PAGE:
Over the past few weeks there’s been a lot of outrage over President Obama’s handling of the Gulf Coast oil spill particularly around his lack of leadership. So, what does it take to truly LEAD? Why do some people inspire others to follow them with seemingly little or no effort while others ‘try” to get people to follow them, but fail?

Over the past couple of posts we’ve been talking about how important it is to proactively prepare for a disaster and how the time spent in advance may just save your business. Well, never have those words been more true than with the Gulf oil disaster.

This is the biggest environmental disaster in US history and it’s clear that little or no effort was put into pre-disaster planning – either in terms of preventing such an oil rig disaster itself , contingencies for capping a well at 13k feet below the surface of the ocean or with containing an actual spill after the fact. As this disaster enters it’s  50th day with no end in sight, the finger pointing has begun and everybody is wondering WHO’S IN CHARGE? Well in situation like these, leaders are supposed to LEAD – that means stepping out of the comfort zone, innovating, taking risks, measuring results, and inspiring others to greatness. So how do true leaders do that? Let’s explore the leadership competencies that, when mastered, make seemingly ordinary people great leaders.

What are the competencies of a true leader?


Presence: You have to have poise, especially under pressure. True leaders arrive on time and present a charismatic air. They walk and gesture with confidence and exude decisiveness that tells others they are in command. Their handshake is firm. They welcome and even thrive on unrehearsed interactions with employees and customers. They are intense listeners and don’t interrupt. They express their accomplishments as “we” never ‘I” or “my people” and they give credit where credit is due.

Communication: Leaders are articulate, dynamic and inspiring with a compelling vision of the future. As an optimist, they lead by example and have a passion for doing the right thing and being the best. They strategically use silence to emphasize deep thought and wisdom. They have a high energy level and frequently participate in physical activity. They have mastered the ability to recall names and business data efficiently and use it appropriately. They never lose their cool and are well mannered and considerate of others.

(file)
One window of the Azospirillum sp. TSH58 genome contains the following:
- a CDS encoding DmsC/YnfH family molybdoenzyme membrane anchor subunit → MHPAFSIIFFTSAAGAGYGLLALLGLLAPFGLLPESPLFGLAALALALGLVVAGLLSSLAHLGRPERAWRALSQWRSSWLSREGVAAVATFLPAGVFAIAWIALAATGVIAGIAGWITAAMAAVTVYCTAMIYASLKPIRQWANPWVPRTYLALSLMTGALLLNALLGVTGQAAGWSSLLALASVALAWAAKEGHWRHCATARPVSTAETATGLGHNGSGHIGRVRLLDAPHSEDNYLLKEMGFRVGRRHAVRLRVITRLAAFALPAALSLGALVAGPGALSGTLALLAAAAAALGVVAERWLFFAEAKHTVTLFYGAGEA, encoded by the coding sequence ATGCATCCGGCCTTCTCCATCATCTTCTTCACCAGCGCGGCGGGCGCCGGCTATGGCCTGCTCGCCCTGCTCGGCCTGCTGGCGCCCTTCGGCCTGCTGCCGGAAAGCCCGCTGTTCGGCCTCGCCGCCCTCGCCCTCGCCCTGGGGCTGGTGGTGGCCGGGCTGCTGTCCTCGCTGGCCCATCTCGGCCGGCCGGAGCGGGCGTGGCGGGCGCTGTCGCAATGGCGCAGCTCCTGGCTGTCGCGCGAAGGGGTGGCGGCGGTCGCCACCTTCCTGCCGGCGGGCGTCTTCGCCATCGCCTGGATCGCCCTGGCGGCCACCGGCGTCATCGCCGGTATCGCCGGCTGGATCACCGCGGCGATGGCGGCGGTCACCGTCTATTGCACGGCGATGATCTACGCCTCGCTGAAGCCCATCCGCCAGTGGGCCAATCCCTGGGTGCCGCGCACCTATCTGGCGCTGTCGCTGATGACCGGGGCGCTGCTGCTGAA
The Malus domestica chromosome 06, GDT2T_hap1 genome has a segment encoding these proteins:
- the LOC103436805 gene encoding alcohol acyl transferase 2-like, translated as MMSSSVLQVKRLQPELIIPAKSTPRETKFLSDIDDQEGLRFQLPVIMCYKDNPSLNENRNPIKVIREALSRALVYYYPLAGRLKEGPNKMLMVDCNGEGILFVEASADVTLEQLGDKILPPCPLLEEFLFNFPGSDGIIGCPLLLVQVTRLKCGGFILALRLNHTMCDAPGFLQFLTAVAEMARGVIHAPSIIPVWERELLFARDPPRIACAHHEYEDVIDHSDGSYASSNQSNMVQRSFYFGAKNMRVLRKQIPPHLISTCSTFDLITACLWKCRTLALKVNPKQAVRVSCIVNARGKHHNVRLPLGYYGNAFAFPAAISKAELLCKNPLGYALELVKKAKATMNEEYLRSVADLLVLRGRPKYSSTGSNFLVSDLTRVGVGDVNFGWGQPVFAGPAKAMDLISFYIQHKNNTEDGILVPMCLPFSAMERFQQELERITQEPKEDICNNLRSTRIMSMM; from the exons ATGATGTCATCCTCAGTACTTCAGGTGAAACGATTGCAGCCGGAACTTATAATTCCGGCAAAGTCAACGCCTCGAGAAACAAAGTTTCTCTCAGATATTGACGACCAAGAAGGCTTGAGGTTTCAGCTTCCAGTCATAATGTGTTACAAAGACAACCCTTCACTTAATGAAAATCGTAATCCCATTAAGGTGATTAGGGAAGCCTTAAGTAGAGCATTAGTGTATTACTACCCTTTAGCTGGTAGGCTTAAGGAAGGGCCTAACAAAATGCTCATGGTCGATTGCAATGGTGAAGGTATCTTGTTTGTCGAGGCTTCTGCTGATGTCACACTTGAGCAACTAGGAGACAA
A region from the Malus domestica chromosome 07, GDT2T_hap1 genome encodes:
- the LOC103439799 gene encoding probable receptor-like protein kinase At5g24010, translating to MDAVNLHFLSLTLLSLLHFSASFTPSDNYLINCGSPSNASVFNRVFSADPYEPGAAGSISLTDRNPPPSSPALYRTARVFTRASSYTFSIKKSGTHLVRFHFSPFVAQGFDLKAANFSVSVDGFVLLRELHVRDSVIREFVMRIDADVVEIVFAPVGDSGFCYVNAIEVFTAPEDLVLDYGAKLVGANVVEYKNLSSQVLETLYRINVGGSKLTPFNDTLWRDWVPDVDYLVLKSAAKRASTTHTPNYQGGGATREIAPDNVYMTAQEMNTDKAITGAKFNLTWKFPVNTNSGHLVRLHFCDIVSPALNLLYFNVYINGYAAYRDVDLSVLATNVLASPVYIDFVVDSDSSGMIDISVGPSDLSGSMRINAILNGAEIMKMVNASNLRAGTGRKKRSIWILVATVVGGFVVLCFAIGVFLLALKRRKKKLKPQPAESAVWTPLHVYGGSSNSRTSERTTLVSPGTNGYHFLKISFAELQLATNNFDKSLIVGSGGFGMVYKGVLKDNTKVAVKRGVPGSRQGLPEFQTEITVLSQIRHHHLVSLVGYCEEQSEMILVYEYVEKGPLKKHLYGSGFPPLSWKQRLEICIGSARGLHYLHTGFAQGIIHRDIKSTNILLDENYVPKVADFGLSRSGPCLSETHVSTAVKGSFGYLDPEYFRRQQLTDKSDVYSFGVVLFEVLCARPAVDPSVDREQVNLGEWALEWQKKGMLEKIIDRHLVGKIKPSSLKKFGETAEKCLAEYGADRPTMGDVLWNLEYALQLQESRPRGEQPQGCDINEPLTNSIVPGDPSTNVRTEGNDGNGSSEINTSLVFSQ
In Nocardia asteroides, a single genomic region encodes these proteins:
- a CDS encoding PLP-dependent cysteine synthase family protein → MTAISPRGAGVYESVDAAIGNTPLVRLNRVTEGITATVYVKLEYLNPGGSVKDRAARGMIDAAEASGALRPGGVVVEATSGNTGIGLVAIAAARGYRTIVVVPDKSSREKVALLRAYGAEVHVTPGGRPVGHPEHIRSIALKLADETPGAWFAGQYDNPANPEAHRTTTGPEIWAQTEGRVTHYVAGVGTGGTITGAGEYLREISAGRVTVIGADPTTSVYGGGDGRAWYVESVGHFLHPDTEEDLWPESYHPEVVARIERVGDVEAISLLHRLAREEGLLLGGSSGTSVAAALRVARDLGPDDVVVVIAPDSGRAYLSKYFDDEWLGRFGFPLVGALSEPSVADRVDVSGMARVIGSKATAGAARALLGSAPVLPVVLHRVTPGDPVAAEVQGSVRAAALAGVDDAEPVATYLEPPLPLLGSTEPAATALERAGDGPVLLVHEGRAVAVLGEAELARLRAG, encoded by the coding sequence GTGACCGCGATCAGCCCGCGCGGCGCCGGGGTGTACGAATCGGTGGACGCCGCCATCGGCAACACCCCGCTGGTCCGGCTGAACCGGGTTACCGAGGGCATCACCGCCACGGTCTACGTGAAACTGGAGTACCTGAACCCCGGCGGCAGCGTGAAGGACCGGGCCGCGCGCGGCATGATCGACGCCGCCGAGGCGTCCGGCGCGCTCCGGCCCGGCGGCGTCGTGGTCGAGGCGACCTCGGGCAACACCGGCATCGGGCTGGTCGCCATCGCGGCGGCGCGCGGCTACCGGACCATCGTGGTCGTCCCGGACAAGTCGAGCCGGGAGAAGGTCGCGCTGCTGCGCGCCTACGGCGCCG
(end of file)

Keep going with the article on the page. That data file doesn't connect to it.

Focus & Balance: Successful leaders think strategically and don’t get bogged down in the small stuff. They can distinguish between long and short range objectives and don’t confuse those with daily tactical obstacles. They understand the cause of the problem before implementing a solution and they often incorporate playing devil’s advocate to anticipate outcomes. They also surround themselves with top talent and then get out of their way so they can do what they were hired to do.

Visionary Change Agent: Effective leaders think outside the box and not only lead, but pioneer organizational change efforts that shift paradigms resulting in significant business improvement tied to innovation and organizational culture. They demonstrate managerial courage by understanding and managing risk without asking for permission or showing remorse. They masterfully circumvent and then change stifling policies and procedures to accomplish their goals. These visionary leaders don’t waste valuable time pouring over old data to thoroughly understand a new challenge; instead they take small steps toward a solution and “test” their gut instincts, refining their direction as they go. These leaders have a high tolerance for ambiguity, work well in uncertain environments and are extremely resilient.



Direct and Straightforward: Successful leaders think in bullet points and can articulate complex problems or processes in concise and simple language that is readily understood by all levels of the organization. When answering questions, they not only answer the direct question, but they also provide meaningful background information that demonstrates HOW they formulated their response. They have sound knowledge and appreciation of other functional areas and can effectively balance competing needs and priorities.

Results Driven: Successful leaders demonstrate a history of leading large complex projects, often with a global reach, and delivering consistently favorable results. They use common sense and have fought their way to the top often through seemingly insurmountable odds. They have embraced well connected mentors and seek advice and counsel often.

Emotional Intelligence: According to some, this is perhaps the most important characteristic a leader possesses. EI is made up of self-control, self awareness and stellar relationship management skills. Its being open both intellectually and culturally and recognizing not only the strengths and weaknesses of others, but their own and leveraging those to build synergies among the team.

Cultural Acumen: Today’s leaders need to be culturally savvy through international experience. They must embrace diversity holistically – in thought, in the workplace, and with the customer base.

No matter what your political affiliation, there are two “leaders” trying to manage this crisis in Louisiana – Bobby Jindal and Barack Obama, which one is LEADING and which one is merely trying?